Hell on Wheels creators Tony and Joe Gayton talk to AMCtv.com about what drew them to Anson Mount and Common, and what to expect in Season 2.
Q: How did you come up with the concept for Hell on Wheels?
Tony: It was something I filed away for several years after I saw this American Experience documentary about the building of the Transcontinental Railroad. I thought it was an incredibly epic American story and, in doing research, found that it had never been told before.
Q: What made you decide Anson Mount was right to play Cullen Bohannon?
Joe: I think we had seen probably 50 people before we saw him. We got an audition tape from the office in New York, and as soon as I saw it I called Tony. It was on a Saturday night, and I said, “I think we found the guy.” There’s something about him, the way he looks, and he had this sort of taciturn delivery, which we liked. He was Southern, which was great. We’d seen a lot of non-Southerners — we’d seen Australians — and the idea of putting a real Southerner in this role was very appealing.
Q: How did Common get involved with the show?
Tony: He came in and read — we heard he wanted to. We got this guy from Chicago, he was a rapper, and you’re thinking very urban. We’re saying, “Look man, we’re gonna be out shooting in the rain and possibly snow and mud. It’s gonna be bad conditions.” He said, “Man, I wanna do all that stuff.” And he put his money where his mouth was. He came up for a costume fitting and he asked for a pickaxe, just to feel what it felt like. He went out by himself for an hour in the rain and swung a pickaxe.
Q: The Swede didn’t even show up until the second episode, but he’s turned out to be a fan favorite. Did that surprise you?
Tony: I told Christopher [Heyerdahl] before it aired, “You gotta be ready, man, because you’re gonna blow up.” I didn’t know if the show was gonna be picked up or not, I certainly would never predict that, but I felt pretty sure that people were gonna really respond strongly to that character and especially him playing that character.
Joe: What’s good about him is he does the villain but he also brings this believable humanity to it. Like when we see him in the boys’ Magic Lantern show the first time, and he says how beautiful the images from home were. He’s not saying that sarcastically — he really means it. He’s sort of like everybody else in that he misses his homeland.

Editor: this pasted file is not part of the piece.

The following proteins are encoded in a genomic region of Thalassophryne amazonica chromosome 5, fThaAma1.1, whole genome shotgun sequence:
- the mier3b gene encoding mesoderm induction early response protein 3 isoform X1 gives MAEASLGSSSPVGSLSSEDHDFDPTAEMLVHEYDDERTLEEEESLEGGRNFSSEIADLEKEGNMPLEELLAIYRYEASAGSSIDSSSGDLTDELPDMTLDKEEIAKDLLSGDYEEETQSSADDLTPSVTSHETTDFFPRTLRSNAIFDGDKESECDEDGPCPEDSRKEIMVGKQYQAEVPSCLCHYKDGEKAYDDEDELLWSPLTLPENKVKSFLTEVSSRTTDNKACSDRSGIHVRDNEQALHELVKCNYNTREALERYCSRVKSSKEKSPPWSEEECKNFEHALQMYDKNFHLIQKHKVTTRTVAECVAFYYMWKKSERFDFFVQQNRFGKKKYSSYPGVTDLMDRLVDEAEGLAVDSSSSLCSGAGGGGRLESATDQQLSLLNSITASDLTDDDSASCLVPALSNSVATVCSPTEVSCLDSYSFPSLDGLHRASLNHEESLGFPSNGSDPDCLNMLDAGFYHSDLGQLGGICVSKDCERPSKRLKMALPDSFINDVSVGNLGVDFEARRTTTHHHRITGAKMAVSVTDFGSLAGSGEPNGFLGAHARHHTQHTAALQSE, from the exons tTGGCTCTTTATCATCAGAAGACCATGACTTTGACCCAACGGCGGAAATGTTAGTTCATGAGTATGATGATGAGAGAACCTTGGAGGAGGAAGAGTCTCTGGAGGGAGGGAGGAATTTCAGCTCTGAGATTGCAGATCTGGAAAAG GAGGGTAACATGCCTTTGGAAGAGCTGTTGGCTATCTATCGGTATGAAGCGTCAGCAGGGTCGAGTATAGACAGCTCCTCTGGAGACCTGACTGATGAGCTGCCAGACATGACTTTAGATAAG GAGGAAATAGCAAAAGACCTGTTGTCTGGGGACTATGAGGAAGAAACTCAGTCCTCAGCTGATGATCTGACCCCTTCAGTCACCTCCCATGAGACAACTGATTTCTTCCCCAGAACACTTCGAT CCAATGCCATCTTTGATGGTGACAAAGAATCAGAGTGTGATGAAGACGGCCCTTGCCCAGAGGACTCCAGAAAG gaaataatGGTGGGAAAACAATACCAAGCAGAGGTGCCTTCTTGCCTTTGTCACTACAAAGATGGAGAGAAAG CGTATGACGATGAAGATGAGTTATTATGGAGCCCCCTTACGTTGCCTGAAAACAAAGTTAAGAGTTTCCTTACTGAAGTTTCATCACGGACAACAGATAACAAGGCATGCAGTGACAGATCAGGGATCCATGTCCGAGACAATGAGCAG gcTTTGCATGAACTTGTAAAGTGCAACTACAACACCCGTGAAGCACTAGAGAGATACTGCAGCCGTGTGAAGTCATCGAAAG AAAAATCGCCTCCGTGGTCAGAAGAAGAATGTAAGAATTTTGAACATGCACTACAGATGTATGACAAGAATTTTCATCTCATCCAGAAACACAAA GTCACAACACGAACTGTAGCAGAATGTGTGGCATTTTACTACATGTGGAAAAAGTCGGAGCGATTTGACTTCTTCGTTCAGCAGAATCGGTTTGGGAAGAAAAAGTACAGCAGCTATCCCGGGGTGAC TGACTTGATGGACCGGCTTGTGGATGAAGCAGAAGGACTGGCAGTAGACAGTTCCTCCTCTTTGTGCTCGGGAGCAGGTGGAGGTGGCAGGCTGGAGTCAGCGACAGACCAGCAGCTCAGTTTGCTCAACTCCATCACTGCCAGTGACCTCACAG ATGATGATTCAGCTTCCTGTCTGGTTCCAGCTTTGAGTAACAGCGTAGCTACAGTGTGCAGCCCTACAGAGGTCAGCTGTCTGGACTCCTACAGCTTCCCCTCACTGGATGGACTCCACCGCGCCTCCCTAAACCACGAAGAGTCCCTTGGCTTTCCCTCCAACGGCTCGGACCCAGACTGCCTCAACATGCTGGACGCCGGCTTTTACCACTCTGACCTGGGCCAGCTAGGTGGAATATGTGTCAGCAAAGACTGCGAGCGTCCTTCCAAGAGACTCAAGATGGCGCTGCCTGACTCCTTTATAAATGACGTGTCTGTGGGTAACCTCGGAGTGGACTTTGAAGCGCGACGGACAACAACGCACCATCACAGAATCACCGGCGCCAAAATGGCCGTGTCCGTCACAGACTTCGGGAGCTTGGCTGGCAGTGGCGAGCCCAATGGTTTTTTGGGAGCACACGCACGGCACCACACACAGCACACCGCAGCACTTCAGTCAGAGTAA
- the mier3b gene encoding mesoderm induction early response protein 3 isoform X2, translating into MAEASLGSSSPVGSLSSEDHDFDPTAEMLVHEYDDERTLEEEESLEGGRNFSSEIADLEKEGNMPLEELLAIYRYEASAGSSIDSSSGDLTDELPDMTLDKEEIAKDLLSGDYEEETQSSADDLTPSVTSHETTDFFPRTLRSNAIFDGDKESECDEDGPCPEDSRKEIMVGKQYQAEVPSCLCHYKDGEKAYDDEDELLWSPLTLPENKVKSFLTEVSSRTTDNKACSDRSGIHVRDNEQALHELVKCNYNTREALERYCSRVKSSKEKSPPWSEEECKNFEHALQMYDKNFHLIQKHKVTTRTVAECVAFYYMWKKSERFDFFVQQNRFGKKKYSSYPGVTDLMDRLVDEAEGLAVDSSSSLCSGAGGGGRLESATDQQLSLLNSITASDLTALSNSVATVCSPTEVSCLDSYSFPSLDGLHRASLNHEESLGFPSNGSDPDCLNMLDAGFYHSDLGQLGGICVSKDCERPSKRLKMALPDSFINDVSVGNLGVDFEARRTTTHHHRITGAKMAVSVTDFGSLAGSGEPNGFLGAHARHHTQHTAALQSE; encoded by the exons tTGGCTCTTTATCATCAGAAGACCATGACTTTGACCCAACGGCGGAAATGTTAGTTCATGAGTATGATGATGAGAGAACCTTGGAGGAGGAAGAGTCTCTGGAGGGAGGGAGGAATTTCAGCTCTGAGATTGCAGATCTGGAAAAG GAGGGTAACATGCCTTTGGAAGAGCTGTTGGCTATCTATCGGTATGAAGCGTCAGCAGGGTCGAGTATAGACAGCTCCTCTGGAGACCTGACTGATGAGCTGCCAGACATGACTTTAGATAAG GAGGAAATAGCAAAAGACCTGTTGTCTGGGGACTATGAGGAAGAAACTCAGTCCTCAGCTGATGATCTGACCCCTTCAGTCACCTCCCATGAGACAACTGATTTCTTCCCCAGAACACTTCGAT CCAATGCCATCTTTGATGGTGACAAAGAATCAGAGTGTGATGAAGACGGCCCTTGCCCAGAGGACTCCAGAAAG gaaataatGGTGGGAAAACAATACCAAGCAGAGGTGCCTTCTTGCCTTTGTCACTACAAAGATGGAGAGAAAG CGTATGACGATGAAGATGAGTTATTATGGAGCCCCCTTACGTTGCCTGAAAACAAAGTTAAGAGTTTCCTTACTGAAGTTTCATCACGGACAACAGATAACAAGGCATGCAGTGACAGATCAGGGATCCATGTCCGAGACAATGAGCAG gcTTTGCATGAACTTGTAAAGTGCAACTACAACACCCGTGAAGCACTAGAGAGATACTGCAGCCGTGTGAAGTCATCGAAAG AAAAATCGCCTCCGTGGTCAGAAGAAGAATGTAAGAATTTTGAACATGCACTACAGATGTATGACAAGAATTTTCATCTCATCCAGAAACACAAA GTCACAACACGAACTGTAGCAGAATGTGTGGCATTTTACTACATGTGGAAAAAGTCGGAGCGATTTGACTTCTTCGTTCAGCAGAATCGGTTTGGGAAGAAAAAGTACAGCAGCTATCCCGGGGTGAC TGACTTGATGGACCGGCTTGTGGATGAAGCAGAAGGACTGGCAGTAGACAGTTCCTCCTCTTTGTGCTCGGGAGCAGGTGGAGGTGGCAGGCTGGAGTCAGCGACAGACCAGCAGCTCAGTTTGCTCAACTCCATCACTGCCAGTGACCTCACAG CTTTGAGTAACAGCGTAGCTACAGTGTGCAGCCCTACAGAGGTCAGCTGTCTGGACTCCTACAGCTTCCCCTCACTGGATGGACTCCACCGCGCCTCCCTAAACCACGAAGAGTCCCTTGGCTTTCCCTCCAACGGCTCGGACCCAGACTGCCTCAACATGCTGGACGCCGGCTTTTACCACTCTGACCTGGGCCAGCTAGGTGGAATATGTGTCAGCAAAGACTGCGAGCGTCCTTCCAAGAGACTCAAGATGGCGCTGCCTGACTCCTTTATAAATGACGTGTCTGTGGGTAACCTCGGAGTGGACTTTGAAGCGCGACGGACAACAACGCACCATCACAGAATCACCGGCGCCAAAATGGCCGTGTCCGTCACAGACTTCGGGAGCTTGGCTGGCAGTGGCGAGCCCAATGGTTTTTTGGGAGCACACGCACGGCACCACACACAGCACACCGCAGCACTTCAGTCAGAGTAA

Q: You guys are brothers — what’s one “Joe” thing about the series and one “Tony” aspect?
Tony: I would say that if you see something like the beheading in Episode 9, you could take a pretty good guess that Joe came up with that. He comes up with some great stuff that comes out of left field, where you go, “What?” Then you go, “That’s great.”
Joe: But I think you do, too. I mean, the Swede scrubbing the floor. And you got all that stuff about the velvet gloves and the tally-whacker. That’s all Tony.
Tony: I think I probably like playing with the dialogue a little more than you. I’ll tell you another thing I enjoy doing was writing for Reverend Cole… I find the theological and philosophical stuff interesting.
Q: What was your favorite episode of the season?
Tony: I would say more than straight episodes were just moments that I loved, going back to Reverend Cole and Cullen in Episode 4, having that discussion about Kansas. I love the fight in Episode 5. I loved Elam and Cullen’s relationship in Episode 7, from the hanging to going to teach him to shoot. The beginning of Episode 9 and the way it ended were some of the highlights for me.
Joe: I think there are also really great montage-y moments, like in Episode 4 with the French song. I loved the little montage in Episode 9 where Durant comes to Lily’s tent to leave a watch there, with the Gillian Welch song. We love visual stuff and we’ve been joking that we’d like to do a whole show with no dialogue next year. I know we’re not gonna get away with that, but we just love to try and tell stories visually.
Q: The end of Season 1 finds Cullen in less-than-ideal circumstances. What can we look forward to in Season 2?
Tony: We can’t really give away too much, but let’s just say that Cullen continues the battle of trying to reconcile the destroyer in himself with the builder in himself…and I think we’ll be introducing some new regulars, a couple of sort of walk-on type roles.
Joe: Something we wanna try and do in next year’s show is bring a little more humor to it… It’s never gonna be a light show, but I think we would like to find more humor in the situations, because you certainly had to have humor to survive in that world.